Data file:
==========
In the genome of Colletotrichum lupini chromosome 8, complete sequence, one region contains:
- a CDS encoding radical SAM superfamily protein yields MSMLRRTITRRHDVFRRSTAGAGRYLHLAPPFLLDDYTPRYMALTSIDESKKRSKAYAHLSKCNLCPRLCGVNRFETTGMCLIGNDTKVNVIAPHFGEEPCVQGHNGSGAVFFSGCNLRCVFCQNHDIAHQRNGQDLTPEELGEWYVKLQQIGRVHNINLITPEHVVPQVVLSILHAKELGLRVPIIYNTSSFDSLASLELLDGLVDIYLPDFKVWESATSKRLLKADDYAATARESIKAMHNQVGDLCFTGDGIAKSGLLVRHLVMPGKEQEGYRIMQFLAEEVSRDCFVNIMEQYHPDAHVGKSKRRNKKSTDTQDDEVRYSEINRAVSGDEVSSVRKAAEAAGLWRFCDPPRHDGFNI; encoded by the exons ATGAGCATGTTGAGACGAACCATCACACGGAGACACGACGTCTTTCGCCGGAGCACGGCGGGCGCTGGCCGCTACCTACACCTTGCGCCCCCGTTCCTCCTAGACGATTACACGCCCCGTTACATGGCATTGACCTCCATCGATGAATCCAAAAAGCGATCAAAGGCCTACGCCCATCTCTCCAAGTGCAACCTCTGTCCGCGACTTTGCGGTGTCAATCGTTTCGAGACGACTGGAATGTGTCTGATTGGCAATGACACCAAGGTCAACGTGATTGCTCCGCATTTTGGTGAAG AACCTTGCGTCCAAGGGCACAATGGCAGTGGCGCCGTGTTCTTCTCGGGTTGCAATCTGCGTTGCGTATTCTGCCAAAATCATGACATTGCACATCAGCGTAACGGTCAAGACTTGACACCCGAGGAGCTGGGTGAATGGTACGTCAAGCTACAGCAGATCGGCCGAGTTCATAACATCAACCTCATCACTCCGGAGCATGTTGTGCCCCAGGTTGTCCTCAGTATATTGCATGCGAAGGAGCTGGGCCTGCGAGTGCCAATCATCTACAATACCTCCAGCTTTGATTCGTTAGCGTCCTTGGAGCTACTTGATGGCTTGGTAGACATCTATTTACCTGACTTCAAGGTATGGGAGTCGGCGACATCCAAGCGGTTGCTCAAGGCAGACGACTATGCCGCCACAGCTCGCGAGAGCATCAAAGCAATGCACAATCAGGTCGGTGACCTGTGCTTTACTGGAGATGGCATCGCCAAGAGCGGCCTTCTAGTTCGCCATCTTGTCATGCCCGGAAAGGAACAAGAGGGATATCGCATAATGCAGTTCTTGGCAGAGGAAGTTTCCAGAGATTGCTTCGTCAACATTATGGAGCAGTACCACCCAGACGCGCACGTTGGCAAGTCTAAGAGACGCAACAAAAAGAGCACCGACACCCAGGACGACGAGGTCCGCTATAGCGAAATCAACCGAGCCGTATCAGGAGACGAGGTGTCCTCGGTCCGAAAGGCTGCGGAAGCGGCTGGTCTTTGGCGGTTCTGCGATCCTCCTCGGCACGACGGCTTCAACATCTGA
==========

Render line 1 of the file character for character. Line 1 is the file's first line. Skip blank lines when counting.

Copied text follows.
In the genome of Colletotrichum lupini chromosome 8, complete sequence, one region contains: